The Employment of
Married Women
The background to the Bank's policy regarding the
employment of married women prior to the
Second World War

It was not until after the BMB had been in existence for about 40 years that the number of permanent female employees exceeded the number of permanent males. Exact data is known for January 1958 when the 337 members of staff were split 185 male, 152 female. By the date (April 1976) that the transfer to Trustee Savings Banks status was made the number of female staff (305) was greater than male, 255.


The bias in favour of employing males between 1919 and 1939 was a consequence of the 'marriage bar' that existed after the end of the First World War. After the end of that War, many returning servicemen reclaimed the available jobs, and the number of women workers, particularly in industry and commerce declined.  During the 1920s and 1930s the UK economy was plunged into a recession leading to very high levels of unemployment. Consequently, many women who tried to find work that made use of the skills they had gained during the War were vilified by the press for ‘taking up ex-servicemen’s jobs’. Although unemployment benefit had been introduced through the National Insurance Act 1911, women were not eligible for benefits if they refused to take up available jobs in domestic service. All this served to force women back towards what was considered ‘women’s work’ like laundry, dressmaking, domestic work, and work in ‘sweated industries’. During this period, the government replicated women’s unequal pay rates in the labour market by setting the unemployment benefit for women at a lower rate than that for men.


However, some job opportunities in new industries and professions did open up for women through the 1920s and 1930s. Following the Education Act of 1918 which raised the school leaving age to 14, women were better educated. The Sex Disqualification Act of 1919 made it somewhat easier for women to go to university and take up professional jobs as teachers, nurses and a few even qualified as doctors. Middle class women benefited from these increased opportunities. During this time women began to get jobs in increasing numbers in the civil service, accounting for about a quarter of all such posts by 1935, though these were mostly at clerical and administrative grades rather than the technical and professional jobs which were still dominated by men.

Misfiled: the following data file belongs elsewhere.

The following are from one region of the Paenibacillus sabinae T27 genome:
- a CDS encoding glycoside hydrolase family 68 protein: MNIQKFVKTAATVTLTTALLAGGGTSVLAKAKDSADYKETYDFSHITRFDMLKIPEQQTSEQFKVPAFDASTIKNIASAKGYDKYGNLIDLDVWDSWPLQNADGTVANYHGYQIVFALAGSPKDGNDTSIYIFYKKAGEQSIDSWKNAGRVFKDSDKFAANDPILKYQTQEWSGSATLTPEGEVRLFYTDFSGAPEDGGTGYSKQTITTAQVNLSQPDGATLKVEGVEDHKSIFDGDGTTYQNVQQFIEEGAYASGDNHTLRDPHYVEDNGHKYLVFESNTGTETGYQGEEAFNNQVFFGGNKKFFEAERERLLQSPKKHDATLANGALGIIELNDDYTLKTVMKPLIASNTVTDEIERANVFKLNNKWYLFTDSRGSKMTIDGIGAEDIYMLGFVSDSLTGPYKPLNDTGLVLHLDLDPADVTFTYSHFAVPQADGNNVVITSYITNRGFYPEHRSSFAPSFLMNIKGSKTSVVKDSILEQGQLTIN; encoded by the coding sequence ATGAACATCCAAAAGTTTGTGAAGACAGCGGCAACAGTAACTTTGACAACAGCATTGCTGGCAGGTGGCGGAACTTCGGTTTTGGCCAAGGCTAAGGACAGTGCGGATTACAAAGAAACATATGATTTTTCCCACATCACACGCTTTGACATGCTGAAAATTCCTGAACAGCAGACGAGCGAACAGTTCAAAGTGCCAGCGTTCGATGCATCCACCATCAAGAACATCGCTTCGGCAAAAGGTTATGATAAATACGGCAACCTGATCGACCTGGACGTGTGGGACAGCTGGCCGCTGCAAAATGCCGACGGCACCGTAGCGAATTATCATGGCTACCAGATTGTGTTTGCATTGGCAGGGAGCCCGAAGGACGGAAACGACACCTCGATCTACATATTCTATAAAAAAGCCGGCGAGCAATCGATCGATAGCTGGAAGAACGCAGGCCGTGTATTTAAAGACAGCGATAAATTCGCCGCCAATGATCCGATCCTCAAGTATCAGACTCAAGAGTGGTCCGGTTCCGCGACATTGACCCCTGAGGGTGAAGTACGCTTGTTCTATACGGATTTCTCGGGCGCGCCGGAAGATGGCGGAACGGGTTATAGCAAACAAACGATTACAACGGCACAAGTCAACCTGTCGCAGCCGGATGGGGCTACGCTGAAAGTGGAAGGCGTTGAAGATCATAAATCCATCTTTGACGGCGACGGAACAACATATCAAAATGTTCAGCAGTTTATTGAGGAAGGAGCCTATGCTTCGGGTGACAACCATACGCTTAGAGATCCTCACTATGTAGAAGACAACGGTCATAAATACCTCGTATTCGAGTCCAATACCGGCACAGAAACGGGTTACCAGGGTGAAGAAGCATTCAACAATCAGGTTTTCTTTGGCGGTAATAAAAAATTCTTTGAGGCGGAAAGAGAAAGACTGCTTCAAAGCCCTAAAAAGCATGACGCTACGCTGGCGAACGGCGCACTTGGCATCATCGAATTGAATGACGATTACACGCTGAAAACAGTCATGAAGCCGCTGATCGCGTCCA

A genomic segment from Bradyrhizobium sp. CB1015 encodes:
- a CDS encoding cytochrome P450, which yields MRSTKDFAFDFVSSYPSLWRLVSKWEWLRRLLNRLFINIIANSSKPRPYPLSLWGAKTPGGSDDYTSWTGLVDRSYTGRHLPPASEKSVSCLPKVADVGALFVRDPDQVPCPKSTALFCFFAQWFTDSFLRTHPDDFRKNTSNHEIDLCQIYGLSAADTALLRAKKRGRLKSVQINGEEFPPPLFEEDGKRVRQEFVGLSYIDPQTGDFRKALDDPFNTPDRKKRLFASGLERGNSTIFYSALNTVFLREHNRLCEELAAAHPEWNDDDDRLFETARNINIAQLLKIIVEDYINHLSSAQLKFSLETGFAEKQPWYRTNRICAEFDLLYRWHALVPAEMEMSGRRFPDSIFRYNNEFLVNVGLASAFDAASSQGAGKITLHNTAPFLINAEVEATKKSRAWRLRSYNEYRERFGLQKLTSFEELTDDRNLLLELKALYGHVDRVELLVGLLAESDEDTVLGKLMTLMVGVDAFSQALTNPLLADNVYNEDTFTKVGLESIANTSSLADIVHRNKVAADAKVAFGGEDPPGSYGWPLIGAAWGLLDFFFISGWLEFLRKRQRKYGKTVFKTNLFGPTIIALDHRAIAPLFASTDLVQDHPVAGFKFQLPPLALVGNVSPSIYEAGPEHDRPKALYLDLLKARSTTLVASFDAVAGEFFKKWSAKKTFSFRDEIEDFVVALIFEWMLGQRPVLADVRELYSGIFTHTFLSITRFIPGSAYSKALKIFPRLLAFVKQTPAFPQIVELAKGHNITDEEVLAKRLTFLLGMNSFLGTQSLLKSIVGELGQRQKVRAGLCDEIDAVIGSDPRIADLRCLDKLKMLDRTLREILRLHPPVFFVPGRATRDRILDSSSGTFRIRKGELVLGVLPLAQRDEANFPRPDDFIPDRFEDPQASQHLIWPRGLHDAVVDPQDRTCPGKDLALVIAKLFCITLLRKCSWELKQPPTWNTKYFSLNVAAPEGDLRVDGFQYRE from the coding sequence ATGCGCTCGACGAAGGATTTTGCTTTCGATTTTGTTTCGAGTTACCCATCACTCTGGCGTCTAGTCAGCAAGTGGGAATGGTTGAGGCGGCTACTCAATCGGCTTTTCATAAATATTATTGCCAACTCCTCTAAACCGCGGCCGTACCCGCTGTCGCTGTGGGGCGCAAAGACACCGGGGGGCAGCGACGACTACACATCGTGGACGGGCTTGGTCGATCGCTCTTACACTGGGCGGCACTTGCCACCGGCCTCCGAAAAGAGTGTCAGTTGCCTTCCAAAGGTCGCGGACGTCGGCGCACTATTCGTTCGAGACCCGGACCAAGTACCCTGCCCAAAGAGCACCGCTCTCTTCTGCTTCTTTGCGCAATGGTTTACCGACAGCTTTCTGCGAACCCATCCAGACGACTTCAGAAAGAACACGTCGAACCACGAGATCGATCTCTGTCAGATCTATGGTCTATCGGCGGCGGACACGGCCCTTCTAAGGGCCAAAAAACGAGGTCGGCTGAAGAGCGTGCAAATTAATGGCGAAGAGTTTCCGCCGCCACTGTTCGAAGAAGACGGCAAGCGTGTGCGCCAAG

Some jobs in new and existing industries came to be considered ‘women’s work’ such as assembly work in the engineering, electrical, food and drink industries, as well as clerical work, typing and retail sales. However, these jobs were low paid and involved long working hours and shift work. Women workers were usually excluded from supervisory roles or work that was considered  to be “skilled”, despite women’s successful roles in such jobs during the First World War.

By the 1930s about one third of British women over 15 worked outside the home, of whom nearly a third still worked in domestic service. However, only one tenth of married women worked. Predominant social expectations at that time reinforced the view that  caring and cooking  was exclusively ‘women’s work’. Indeed without electrical appliances like washing machines, domestic labour was time-consuming and hard work. The civil service, the education sector and new professions operated the "marriage bar",
 which meant that women had to resign their posts when they got married. Even those who defied these unofficial rules found that it was impossible to continue working once they had children.


Such was the background to the domination of the BMB's workforce by men. A situation that was the subject of a letter from the City Council's Salaries, Wages & Labour Committee to the Bank Committee, dated June 2nd 1921:


You will recall that in February last a circular was sent out by the Salaries, Wages & Labour Committee asking for the general views of Committees with reference to the employment by the Corporation of married women whose husbands are in receipt of wages. The matter has been further considered in the light of the information obtained, and the Committee have decided to endorse the principle embodied in the resolution of the National Alliance of Employers and Employed, on which the matter arose, and to impress upon the several Committees the importance of observing the principle so far as their employees are concerned. For the convenience of reference, I give below a copy of the National Alliance's resolution: